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How to Survive a Direct Lightning Strike to the Head

 



 Lightning strikes are a natural phenomenon that can be both terrifying and deadly.

 While the chances of being struck by lightning are relatively low, it's important to understand how to increase your chances of survival if you do find yourself in such a situation.

Understanding the Odds

The odds of being struck by lightning in the United States are quite rare, estimated to be around 1 in 1.2 million in any given year. 

Over a lifetime, assuming you live to 80, the odds increase to about 1 in 15,300 according to the US National Weather Service. While these odds are relatively low, it's essential to be prepared and know what to do in the event of a lightning strike.

The Surprising Survival Rate

Believe it or not, people have survived direct lightning strikes to the head. Despite the severity of such an incident, the overall survival rate from lightning strikes is between 70 and 90 percent. This high survival rate raises the question: 

How do people manage to survive such a catastrophic event?

The Role of Water

According to a recent study, researchers have found that the presence of water on the skin may increase the chances of survival from a direct lightning strike to the head. The study suggests that a surface flashover, which is a discharge path along the outer skin, may play a significant role in protecting the body from the full impact of the lightning strike.

Conducting Experiments

To test their hypothesis, the researchers created human head "phantoms" and subjected them to high-voltage electric charges. They compared the effects of the charges on a dry head versus a head that had been sprayed with a lightly salty solution to mimic rainwater. 

The results were intriguing.

The Wet Head Advantage

The experiments revealed that the wet head had better lightning strike protective behavior compared to the dry head. 

While most of the electric current traveled across the outer surface of both phantom heads, there were notable differences in how much current penetrated the layers of the head.

 The wet head experienced a lower average electrical current and absorbed less energy compared to the dry head.

Damage Assessment

Further analysis of the phantom heads showed that the dry heads suffered more significant damage compared to the wet heads. This suggests that the presence of water on the skin during a lightning strike may help divert the electrical current away from vital organs, reducing the severity of injuries.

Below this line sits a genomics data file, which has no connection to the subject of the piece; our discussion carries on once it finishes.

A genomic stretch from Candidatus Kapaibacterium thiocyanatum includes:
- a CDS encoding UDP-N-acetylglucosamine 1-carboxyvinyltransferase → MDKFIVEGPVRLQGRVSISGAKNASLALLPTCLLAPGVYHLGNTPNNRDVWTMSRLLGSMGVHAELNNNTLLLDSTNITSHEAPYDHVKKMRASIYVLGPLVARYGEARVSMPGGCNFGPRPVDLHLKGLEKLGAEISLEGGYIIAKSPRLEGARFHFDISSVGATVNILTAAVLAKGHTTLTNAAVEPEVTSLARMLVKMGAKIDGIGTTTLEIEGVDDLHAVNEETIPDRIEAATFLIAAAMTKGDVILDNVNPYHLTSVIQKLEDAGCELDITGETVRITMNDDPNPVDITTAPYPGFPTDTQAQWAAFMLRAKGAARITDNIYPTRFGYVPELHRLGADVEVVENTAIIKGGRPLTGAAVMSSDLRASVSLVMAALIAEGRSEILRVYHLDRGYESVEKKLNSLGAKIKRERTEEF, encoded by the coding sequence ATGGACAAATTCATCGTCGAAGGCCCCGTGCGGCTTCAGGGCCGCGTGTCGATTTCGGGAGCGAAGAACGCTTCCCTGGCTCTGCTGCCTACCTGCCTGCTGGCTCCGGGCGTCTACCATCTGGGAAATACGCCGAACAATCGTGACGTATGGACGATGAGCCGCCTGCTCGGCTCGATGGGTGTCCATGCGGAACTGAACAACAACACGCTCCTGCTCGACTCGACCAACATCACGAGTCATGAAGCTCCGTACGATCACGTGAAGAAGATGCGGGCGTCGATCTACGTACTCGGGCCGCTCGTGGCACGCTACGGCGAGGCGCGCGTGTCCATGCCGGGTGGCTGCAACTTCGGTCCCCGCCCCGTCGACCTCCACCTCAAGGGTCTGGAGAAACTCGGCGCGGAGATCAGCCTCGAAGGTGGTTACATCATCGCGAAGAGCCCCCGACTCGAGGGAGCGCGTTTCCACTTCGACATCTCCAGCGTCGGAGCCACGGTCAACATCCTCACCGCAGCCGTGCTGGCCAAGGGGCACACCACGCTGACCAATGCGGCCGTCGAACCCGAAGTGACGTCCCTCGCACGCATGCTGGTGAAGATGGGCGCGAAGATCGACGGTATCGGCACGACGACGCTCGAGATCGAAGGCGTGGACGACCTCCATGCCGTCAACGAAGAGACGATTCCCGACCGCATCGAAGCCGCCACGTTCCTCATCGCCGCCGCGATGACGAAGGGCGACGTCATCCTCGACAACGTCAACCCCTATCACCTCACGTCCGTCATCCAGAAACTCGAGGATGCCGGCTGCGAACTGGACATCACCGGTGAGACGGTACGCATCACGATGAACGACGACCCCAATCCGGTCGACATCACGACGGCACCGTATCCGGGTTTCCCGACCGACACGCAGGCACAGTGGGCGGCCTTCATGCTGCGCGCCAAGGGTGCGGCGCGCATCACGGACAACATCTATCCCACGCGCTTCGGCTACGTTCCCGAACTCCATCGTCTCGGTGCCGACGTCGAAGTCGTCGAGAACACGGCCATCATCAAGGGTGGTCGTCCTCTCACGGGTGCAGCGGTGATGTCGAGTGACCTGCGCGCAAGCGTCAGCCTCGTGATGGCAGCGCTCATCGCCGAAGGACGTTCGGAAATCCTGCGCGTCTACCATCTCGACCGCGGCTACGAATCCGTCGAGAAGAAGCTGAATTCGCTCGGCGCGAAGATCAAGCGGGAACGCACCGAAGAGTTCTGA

Limitations and Further Research

It's important to note that this study had some limitations.

 The phantoms used did not have hair or other headwear, and real lightning strikes would produce higher amplitudes. However, these initial findings provide a basis for further research into the protective effects of rain-wet skin during lightning strikes.

Safety Precautions

While it may be intriguing to consider the potential advantages of wet skin during a lightning strike, it's crucial to prioritize safety and take appropriate precautions. If you find yourself in a thunderstorm, the best course of action is to seek shelter indoors or in a fully enclosed metal vehicle. Avoid open areas, tall structures, and bodies of water.

Lightning Safety Tips

Here are some essential lightning safety tips to keep in mind:

  1. Seek shelter indoors or in a fully enclosed metal vehicle.
  2. Avoid open areas, tall structures, and bodies of water.
  3. If you are caught in an open area, crouch down low with your feet close together.
  4. Stay away from metal objects, including fences, power lines, and equipment.
  5. If you are indoors, avoid using landline phones, electrical appliances, and plumbing fixtures during a storm.
  6. Wait at least 30 minutes after the last observed lightning or thunder before resuming outdoor activities.


While surviving a direct lightning strike to the head is a rare occurrence, understanding the potential protective effects of wet skin may offer valuable insights into lightning safety. 

Remember to prioritize safety by seeking shelter during thunderstorms and following lightning safety guidelines. By staying informed and prepared, you can minimize the risks associated with lightning strikes and increase your chances of staying safe.

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